Much Ado About the Corona Virus


People all over the world are talking about the Coronavirus, but should they be? Is it really that serious that we must hide away in caves? Let’s look at some of the fact’s surrounding the situation.

It has already affected the planet on a massive scale. With no place or people spared, nearly 600,000 people in countries all over the world have been infected. This week, the percentages are climbing in terms of mortality rates, with 17% of infected people dying and 83% recovering. The vast majority of fatalities occur either over the age of 60 (mostly those 85+). While older individuals are most at risk, deaths have also frequently been seen in other individuals with chronic health conditions. Some include heart disease, lung disease, and diabetes. There also seems to be a high-risk in general for individuals with compromised immune systems. So far, we’ve only discussed the closed cases.

Of those infected now, only 5% have evolved into serious cases, and many are asymptomatic. Only time will tell, though, if those numbers remain in place. This problem will likely get worse as the infection continues to spread at alarming rates, especially in countries that are poorly equipped to handle an outbreak.

COVID-19 And The Economy

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The stock markets have plummeted, losing years of hearty gains. The Federal Reserve is scrambling to save what little is left of the American economy. Meanwhile, things are gearing to get worse as governors across the state order the shutdowns of nonessential businesses, and millions find themselves out of work. The numbers of those filing for unemployment have reached record highs, with around 1 million applying in the state of California alone.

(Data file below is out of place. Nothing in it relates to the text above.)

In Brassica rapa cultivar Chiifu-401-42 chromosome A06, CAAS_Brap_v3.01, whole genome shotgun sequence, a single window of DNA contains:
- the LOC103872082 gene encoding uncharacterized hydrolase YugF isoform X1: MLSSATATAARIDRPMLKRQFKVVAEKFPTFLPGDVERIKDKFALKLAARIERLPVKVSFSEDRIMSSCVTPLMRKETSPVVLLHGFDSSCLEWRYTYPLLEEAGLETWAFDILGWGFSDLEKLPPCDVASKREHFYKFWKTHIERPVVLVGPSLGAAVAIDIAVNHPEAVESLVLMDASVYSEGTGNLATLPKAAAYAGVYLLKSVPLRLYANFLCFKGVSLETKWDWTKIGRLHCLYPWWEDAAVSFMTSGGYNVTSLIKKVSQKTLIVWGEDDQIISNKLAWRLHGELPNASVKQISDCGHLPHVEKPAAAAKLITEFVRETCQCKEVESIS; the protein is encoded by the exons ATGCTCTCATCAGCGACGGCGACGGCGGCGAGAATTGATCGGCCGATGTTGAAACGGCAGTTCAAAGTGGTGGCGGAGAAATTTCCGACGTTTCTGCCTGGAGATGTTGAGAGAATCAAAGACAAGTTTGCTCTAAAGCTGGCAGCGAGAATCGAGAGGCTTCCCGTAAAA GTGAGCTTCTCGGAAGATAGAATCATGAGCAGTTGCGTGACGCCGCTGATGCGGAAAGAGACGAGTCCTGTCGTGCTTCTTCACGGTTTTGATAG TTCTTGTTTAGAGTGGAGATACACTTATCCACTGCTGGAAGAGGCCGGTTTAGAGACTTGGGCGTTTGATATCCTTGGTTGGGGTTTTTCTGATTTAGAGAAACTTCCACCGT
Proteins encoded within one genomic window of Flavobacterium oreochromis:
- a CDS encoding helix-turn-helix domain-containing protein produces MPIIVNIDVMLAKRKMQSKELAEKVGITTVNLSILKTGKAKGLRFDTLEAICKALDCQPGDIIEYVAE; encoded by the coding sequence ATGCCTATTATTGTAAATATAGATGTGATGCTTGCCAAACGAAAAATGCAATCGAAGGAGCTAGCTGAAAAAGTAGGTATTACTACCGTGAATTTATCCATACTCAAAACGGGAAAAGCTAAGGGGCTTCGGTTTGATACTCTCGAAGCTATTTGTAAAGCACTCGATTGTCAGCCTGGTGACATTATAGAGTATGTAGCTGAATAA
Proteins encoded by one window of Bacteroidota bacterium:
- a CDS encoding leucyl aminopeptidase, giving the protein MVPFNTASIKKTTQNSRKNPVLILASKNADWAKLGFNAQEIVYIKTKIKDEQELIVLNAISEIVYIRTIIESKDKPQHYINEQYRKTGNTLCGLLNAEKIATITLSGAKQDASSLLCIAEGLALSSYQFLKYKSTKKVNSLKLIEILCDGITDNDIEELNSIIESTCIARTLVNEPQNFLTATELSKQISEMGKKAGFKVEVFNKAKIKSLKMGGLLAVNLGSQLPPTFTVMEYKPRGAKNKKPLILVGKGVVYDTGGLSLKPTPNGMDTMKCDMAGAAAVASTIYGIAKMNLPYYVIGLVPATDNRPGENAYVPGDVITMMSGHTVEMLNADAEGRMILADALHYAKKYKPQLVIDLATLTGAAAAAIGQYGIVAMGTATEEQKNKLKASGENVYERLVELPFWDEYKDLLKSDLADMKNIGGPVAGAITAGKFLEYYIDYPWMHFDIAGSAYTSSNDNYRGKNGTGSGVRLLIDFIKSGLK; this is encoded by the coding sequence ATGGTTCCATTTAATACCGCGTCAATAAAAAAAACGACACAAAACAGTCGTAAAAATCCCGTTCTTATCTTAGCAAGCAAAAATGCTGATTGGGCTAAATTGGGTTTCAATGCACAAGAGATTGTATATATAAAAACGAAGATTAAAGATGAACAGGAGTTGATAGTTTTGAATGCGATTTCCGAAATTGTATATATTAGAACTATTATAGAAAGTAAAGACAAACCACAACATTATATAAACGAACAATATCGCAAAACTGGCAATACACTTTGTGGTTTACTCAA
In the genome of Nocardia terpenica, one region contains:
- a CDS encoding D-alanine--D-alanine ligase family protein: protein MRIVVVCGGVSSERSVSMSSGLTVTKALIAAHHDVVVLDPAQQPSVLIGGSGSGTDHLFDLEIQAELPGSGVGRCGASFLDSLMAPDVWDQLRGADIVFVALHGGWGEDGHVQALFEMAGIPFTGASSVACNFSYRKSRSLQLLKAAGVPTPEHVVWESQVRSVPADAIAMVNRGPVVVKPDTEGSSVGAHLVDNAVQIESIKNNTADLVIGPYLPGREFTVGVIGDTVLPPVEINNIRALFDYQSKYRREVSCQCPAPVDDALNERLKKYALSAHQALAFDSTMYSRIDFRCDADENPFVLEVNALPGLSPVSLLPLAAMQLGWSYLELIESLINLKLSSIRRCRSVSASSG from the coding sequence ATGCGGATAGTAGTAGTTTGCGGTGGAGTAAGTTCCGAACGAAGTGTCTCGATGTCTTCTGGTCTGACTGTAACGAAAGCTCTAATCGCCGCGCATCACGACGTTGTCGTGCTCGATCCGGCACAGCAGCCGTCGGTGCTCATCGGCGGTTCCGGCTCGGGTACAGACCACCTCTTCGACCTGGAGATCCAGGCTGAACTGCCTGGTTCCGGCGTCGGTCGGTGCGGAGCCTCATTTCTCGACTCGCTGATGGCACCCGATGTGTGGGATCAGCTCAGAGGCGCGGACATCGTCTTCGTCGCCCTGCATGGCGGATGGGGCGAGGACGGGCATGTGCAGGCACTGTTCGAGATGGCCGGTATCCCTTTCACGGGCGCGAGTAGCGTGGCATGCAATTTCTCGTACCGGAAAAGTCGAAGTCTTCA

As the infection continues to spread, pressing the healthcare systems of the world, in short of vital supplies like masks, ventilators, and viable testing kits, it also threatens to overrun the world’s hospitals. On any front, the implications for both the health care system and the economy are deadly. If we lose one, we will lose both.

Understanding American Fear Behind COVID-19

Ironically the United States has now reached number 1 in Coronavirus cases. All 50 states and 4 additional U.S jurisdictions have already reported a total of more than 85,000 cases. Meanwhile, more than 1,200 Americans have died. Both of these problems are likely induced by radical reactions on both sides of the argument on the American discussion surrounding the seriousness of COVID-19.

Everyone has their theories. Some say it’s a conspiracy by the government to take control, or invented by the Chinese. Others say its a threat that could wipe us all out. Wherever the outbreak came from, it is a serious threat. The threat of an underreaction to this outbreak could have serious economic implications, implications on our healthcare system, and could change life as we know it for the worse. The threat of an overreaction, however, is equally serious.

Why We Need the Economy to Survive COVID-19